its surprising evolutionary advantages – new research
Why would anyone join an institution that took away the option of family life and required that they be celibate? Reproduction, after all, is at the very heart of the evolution that has shaped us. Yet many religious institutions around the world require exactly that. This practice has led anthropologists to wonder how celibacy might have evolved in the first place.
Some have suggested that costly practices for individuals, such as never having children, can still emerge when people blindly conform to norms that benefit a group – since cooperation is another cornerstone of human evolution. . Others have argued that people eventually create religious (or other) institutions because it serves their own selfish or family interest, and reject those who are not involved.
Now our new study, published in Royal Society Proceedings B and conducted in Western China, addresses this fundamental question by investigating lifelong religious celibacy in Tibetan Buddhist monasteries.
Until recently, it was common for some Tibetan families to send one of their young sons to the local monastery to become a celibate monk for life. Historically, as many as one in seven boys became a monk. Families generally cited religious reasons for having a monk in the family. But were economic and reproductive considerations also involved?
With our collaborators from Lanzhou University in China, we interviewed 530 households in 21 villages on the eastern part of the Tibetan plateau, in the province of Gansu. We pieced together family genealogies, gathering information about each person’s family history and whether any of their family members were monks.
These villages are inhabited by patriarchal Amdo Tibetans who herd yaks and goats and cultivate small plots of land. Wealth is usually passed down the male line in these communities.
We found that men whose brother was a monk were richer and owned more yaks. But there were few or no benefits for sister monks. This is probably because the brothers are in competition for parental resources, land and livestock. Since the monks could not own property, by sending one of their sons to the monastery, the parents put an end to this fraternal conflict. Firstborn sons usually inherit the parental household, while monks are usually second or later born sons.
Surprisingly, we also found that men with monastic brothers had more children than men with unmarried brothers; and their wives tended to have children at an earlier age. Grandparents with a monk son also had more grandchildren, as their unmarried sons faced less or no competition with their brothers. The practice of sending a son to the monastery, far from being costly for a parent, is therefore in keeping with a parent’s reproductive interests.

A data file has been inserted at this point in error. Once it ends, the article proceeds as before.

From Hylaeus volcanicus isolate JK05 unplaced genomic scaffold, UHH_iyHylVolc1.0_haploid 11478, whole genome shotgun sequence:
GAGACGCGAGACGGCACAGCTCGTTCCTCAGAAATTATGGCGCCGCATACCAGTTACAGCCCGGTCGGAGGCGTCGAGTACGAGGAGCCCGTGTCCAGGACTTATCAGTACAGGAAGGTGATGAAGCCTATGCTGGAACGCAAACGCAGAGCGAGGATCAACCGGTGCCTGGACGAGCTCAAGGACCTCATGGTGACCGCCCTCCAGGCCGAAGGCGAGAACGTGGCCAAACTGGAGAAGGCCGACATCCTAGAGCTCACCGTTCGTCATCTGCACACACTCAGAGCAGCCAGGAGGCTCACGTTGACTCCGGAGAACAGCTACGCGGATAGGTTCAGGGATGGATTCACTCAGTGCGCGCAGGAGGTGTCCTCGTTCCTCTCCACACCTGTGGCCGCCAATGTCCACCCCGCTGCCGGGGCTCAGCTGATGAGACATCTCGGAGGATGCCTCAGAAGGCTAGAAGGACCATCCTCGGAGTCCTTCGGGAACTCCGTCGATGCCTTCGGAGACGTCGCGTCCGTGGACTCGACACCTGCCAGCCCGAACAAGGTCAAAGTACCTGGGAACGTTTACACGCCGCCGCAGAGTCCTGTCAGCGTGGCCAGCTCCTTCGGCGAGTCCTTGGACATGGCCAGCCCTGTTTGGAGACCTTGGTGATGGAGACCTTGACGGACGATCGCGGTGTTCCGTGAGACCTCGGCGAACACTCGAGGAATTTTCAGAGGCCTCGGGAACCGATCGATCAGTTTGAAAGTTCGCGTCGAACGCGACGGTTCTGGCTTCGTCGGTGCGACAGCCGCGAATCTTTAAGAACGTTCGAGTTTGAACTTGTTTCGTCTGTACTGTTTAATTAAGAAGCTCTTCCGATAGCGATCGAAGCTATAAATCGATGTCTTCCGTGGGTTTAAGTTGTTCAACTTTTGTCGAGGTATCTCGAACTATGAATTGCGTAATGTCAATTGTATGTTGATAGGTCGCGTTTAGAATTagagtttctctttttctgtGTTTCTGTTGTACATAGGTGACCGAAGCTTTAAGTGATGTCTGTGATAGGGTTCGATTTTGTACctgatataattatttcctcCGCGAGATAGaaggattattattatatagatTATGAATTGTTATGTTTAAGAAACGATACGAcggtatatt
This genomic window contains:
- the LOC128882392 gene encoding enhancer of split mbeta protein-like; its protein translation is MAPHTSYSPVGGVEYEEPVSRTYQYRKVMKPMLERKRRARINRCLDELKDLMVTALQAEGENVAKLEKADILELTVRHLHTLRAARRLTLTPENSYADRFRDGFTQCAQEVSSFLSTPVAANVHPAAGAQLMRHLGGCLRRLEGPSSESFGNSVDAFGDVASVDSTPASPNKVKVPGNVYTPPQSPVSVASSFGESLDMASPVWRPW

A mathematical model of celibacy
This suggests that celibacy may evolve by natural selection. To learn more about the details of how this happens, we built a mathematical model of the evolution of celibacy, where we studied the consequences of becoming a monk on the evolutionary fitness of a man, that of his brothers and other members of the village. We modeled both the case where the decision to send a boy to a monastery is made by the parents, as it seems to be the case in our field study, and the case where a boy makes his own decision.
Monks remaining celibate means there are fewer men competing for marriage with women in the village. But while all the men in the village could benefit if one of them became a monk, the monk’s decision does not favor his own genetic fitness. Therefore, celibacy should not evolve.
This situation changes, however, if having a brother monk makes men richer and therefore more competitive in the marriage market. Religious celibacy can now evolve by natural selection because, while the monk has no children, he helps his brothers to have more. But above all, if the choice to become a monk belongs to the boy himself, it is likely to remain rare – from the point of view of an individual, it is not very advantageous.
In the model, we show that celibacy only becomes much more common if it is decided by the parents. Parents acquire the physical form of all their children, so they will send one to the monastery as long as there is a benefit for the others. The fact that boys were sent to the monastery at a young age, with much celebration, and were disgraced if they later abandoned their role, suggests a cultural practice shaped by parental interests.
This model could also clarify the evolution of other types of parental patronage in other cultural contexts – even infanticide. And a similar framework might explain why celibate women (nuns) are rare in patriarchal societies such as Tibet, but might be more common in societies where women are in greater competition with each other – for example, where they have more inheritance rights (as in some parts of Europe).
We are currently developing new research to understand why the frequency of monks and nuns varies across religions and regions of the world.
It is often suggested that the spread of new – even irrational – ideas can lead to the creation of new institutions as people conform to a new norm. But institutions may also be shaped by people’s reproductive and economic decisions.